# 16-bit colour representation

John Machin sjmachin at lexicon.net
Wed Jul 25 15:04:23 CEST 2007

```On Jul 25, 9:53 pm, beertje <bjorn... at gmail.com> wrote:
> This has me a bit stumped...
>
> I'm trying to extract pictures from a file. So far I'm successfully
> retrieved the header and what I think is the colour for each pixel.
> Here's the description:
>
> """
> 3) The picture data format:
> The color information is 15 bit data stored in 16 bit. This means the
> most
> significant bit is unused. The data is stored line for line in little
> endian Intel format starting with top left edge to bottom right edge.
> This
> is normally called chunky format.
>
> Bit  0.. 4      blue value
> Bit  5.. 9      green value
> Bit 10..14      red value
> """

Do yourself a favour -- read the next line in TFM. It says: "To get 8
bit RGB data, all these values must be shifted 3 bits to the left."

>
> So I've got a list of 16-bit numbers, but how to extract RGB info from
> those I'm a bit lost. I thought at first I should convert the decimal
> (say 23294) into a binary (say 0101101011111110) into something like
> this:
> blue: 01011
> green: 01011
> red: 11111

I think you've lost it somewhere;  23294 -> red 22, green 23, blue 30;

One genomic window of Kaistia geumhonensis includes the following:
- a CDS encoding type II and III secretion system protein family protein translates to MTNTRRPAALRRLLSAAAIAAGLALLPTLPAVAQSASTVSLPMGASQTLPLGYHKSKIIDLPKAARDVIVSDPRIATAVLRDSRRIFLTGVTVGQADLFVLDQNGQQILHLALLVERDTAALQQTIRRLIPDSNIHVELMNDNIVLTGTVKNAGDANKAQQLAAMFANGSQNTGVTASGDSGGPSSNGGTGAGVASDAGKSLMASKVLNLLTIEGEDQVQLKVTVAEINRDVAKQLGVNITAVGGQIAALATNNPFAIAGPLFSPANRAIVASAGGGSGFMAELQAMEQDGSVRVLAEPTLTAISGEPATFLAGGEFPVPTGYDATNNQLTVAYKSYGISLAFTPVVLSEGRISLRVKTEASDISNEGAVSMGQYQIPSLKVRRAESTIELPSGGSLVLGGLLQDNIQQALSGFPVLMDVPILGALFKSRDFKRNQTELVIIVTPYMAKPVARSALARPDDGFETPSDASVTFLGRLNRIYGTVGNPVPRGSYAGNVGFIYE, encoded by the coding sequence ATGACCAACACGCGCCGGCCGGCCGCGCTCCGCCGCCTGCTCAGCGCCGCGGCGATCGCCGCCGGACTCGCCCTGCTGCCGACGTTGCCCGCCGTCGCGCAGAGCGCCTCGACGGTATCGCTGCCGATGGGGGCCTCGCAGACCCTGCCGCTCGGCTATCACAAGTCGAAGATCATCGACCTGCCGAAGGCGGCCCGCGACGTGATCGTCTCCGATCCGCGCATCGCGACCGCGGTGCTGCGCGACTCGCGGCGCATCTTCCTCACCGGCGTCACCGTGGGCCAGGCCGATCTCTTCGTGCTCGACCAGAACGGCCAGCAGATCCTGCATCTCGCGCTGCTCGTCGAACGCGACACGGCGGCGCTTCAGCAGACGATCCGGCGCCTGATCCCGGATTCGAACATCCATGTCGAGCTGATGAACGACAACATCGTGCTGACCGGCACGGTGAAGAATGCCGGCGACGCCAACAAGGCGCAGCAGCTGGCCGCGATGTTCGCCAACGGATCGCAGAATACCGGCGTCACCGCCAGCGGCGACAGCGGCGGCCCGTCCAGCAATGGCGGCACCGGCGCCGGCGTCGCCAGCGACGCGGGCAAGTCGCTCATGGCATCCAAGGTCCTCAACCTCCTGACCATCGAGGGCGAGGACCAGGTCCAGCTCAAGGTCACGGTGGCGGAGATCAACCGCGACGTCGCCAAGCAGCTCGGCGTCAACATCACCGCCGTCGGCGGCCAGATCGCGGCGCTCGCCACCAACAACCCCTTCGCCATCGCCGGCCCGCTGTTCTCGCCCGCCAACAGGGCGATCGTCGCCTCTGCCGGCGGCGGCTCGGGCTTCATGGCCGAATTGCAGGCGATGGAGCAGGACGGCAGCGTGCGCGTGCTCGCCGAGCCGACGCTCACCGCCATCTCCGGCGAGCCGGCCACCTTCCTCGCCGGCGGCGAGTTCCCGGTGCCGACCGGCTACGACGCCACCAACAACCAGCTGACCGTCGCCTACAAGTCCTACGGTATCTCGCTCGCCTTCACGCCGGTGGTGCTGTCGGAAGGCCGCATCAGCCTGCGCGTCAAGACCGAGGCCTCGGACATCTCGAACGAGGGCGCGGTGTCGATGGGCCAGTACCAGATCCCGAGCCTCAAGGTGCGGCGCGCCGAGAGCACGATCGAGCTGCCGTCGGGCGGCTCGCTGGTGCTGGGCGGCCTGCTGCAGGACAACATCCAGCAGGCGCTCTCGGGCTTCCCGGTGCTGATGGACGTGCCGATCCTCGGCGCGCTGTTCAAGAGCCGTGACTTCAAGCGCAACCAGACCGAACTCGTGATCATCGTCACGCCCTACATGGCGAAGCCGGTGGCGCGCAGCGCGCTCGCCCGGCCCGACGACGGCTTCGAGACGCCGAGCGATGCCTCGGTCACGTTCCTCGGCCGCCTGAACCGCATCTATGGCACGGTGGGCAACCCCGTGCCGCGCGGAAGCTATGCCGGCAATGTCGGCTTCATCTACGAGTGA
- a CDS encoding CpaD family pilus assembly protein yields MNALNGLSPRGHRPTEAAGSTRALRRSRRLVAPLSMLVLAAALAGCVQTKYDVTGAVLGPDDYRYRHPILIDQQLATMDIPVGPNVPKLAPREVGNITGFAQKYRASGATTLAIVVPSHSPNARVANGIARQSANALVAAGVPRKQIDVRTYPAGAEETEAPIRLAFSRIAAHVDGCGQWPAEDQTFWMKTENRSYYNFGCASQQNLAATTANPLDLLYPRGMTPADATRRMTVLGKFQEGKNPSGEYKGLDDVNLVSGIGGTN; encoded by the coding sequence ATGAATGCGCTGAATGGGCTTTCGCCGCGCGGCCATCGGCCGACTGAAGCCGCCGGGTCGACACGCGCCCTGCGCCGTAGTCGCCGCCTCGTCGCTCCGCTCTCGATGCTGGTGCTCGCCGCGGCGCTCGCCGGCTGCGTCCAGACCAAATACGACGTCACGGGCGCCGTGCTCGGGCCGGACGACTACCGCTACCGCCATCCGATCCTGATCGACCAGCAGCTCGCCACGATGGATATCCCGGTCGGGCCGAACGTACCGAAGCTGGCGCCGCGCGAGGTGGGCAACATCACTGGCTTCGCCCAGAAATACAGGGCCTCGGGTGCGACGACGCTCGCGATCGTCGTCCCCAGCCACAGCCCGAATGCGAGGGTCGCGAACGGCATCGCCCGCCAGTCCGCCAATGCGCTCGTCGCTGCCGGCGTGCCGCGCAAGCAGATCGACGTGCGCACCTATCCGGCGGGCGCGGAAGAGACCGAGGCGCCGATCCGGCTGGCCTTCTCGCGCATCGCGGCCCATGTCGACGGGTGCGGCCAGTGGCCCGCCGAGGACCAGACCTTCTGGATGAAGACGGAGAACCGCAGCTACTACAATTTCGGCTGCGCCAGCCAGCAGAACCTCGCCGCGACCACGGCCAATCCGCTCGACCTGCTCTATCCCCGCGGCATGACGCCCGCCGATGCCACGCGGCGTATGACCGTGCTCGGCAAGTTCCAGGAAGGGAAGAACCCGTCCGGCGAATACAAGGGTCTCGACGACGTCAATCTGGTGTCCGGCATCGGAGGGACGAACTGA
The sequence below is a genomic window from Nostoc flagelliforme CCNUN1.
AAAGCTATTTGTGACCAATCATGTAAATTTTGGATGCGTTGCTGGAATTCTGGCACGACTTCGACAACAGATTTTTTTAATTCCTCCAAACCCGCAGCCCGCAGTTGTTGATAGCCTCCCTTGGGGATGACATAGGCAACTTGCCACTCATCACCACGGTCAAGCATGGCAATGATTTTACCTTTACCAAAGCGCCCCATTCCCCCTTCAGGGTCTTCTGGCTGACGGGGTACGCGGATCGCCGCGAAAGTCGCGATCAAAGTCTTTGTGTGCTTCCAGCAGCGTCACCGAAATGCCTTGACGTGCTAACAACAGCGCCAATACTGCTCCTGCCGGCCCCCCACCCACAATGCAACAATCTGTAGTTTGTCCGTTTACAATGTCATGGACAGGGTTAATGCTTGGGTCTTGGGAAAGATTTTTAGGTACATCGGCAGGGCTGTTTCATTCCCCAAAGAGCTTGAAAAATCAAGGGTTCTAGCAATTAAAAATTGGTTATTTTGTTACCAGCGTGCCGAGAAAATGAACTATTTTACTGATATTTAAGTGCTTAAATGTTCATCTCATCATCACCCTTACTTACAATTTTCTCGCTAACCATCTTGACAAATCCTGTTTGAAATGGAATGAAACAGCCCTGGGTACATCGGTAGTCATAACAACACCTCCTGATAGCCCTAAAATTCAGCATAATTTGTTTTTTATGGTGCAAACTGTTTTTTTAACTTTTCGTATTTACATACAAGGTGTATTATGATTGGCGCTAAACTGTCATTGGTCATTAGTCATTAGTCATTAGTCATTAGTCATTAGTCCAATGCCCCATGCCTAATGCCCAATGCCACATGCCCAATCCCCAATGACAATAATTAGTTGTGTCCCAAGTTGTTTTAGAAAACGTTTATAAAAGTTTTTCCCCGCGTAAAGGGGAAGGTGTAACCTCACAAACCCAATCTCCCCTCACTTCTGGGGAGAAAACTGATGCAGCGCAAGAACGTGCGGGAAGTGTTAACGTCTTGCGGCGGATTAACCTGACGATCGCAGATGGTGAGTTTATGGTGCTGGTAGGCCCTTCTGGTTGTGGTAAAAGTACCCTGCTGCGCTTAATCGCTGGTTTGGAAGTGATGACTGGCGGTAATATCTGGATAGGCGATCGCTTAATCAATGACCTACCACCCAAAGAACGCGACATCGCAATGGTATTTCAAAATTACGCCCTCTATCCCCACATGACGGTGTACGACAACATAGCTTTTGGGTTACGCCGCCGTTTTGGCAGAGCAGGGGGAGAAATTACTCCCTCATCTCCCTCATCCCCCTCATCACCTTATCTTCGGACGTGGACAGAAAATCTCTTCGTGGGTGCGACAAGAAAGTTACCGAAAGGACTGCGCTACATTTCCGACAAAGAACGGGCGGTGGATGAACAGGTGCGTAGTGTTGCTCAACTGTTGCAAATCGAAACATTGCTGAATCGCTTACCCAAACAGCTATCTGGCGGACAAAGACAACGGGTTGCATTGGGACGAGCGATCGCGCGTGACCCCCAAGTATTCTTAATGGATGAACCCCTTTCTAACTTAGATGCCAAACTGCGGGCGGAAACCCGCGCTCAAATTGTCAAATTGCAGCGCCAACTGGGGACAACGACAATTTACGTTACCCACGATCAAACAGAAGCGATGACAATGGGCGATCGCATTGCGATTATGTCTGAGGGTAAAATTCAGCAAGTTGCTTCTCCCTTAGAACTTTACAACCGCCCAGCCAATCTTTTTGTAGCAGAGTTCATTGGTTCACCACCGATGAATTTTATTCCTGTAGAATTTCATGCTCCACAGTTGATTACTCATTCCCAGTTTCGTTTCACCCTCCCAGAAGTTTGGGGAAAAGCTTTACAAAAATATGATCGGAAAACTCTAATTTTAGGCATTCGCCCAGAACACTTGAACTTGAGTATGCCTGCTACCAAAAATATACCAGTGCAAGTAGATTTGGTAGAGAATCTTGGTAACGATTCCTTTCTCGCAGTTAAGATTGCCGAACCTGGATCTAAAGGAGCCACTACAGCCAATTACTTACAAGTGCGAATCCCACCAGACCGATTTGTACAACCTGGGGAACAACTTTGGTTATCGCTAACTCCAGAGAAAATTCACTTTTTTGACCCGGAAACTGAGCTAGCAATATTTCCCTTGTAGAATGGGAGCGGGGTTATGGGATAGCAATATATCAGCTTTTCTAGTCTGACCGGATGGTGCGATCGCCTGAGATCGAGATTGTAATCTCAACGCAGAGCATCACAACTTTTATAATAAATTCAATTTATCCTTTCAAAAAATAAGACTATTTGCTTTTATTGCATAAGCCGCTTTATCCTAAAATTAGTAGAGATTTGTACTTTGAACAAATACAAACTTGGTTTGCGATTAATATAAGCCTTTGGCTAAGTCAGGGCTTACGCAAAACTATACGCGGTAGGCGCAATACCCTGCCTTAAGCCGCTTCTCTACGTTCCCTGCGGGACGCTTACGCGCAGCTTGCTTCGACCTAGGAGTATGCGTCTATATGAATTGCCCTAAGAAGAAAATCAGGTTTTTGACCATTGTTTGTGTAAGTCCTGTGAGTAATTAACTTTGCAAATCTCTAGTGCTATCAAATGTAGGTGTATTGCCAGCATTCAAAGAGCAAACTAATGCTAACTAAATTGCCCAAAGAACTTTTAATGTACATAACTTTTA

see below.

>
> But encountered two problems: First, I don't know what the best way is
> to do this conversion,

b = rgb & 31
g = (rgb >> 5) & 31
r = (rgb >> 10) & 31

IOW like you would in C; IOW isn't this whole question OT?

> but more importantly I don't see how every
> colour could possibly be represented like this. 65535 is presumably
> white, but converting this into chunks of 5 gives me a 31, 31, 31, a

It is a dark shade of grey in 8-bit RGB, but it's as white as the
driven snow in 5-bit RGB.

You need to scale it up. TFM indicates rgb8 = rgb5 << 3 -- i.e.
multiply by 8, but 31 * 8 is 248, not 255. You might want to try rgb8
= (rgb5 * 255 + 16) / 31 instead.

>
> I guess I'm on the wrong track completely?
>
> I'm a bit unsure about how to treat what the guide calls 'UWORD'...

TFM says "UWORD is unsigned 16 bit", so you treat it as an Unsigned
(16-bit) WORD, which is what you [should] have been doing.

>
> Here's the full guide:http://lists.kde.org/?l=kde-games-devel&m=105548792026813&w=1#2
> (16-bit PC cards)

```